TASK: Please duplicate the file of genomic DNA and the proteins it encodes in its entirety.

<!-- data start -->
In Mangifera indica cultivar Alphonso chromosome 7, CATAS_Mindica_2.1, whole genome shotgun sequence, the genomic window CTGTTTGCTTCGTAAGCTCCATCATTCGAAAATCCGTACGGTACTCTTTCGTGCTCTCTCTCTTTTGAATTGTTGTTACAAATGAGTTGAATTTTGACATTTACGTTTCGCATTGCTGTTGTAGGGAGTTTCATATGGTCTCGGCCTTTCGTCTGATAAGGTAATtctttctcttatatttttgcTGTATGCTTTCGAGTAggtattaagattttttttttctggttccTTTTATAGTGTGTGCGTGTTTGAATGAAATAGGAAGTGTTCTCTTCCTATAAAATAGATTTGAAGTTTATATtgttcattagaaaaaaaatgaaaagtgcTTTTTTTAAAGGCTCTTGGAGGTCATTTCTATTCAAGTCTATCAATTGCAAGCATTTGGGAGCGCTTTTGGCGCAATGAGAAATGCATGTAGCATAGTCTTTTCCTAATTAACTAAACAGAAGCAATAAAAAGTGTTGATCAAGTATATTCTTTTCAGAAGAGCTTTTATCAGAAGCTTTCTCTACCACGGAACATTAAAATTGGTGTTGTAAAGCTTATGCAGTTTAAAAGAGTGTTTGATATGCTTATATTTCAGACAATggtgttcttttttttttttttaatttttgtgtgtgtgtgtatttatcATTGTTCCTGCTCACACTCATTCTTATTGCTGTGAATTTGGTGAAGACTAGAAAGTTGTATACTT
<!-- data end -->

In Mangifera indica cultivar Alphonso chromosome 7, CATAS_Mindica_2.1, whole genome shotgun sequence, the genomic window CTGTTTGCTTCGTAAGCTCCATCATTCGAAAATCCGTACGGTACTCTTTCGTGCTCTCTCTCTTTTGAATTGTTGTTACAAATGAGTTGAATTTTGACATTTACGTTTCGCATTGCTGTTGTAGGGAGTTTCATATGGTCTCGGCCTTTCGTCTGATAAGGTAATtctttctcttatatttttgcTGTATGCTTTCGAGTAggtattaagattttttttttctggttccTTTTATAGTGTGTGCGTGTTTGAATGAAATAGGAAGTGTTCTCTTCCTATAAAATAGATTTGAAGTTTATATtgttcattagaaaaaaaatgaaaagtgcTTTTTTTAAAGGCTCTTGGAGGTCATTTCTATTCAAGTCTATCAATTGCAAGCATTTGGGAGCGCTTTTGGCGCAATGAGAAATGCATGTAGCATAGTCTTTTCCTAATTAACTAAACAGAAGCAATAAAAAGTGTTGATCAAGTATATTCTTTTCAGAAGAGCTTTTATCAGAAGCTTTCTCTACCACGGAACATTAAAATTGGTGTTGTAAAGCTTATGCAGTTTAAAAGAGTGTTTGATATGCTTATATTTCAGACAATggtgttcttttttttttttttaatttttgtgtgtgtgtgtatttatcATTGTTCCTGCTCACACTCATTCTTATTGCTGTGAATTTGGTGAAGACTAGAAAGTTGTATACTT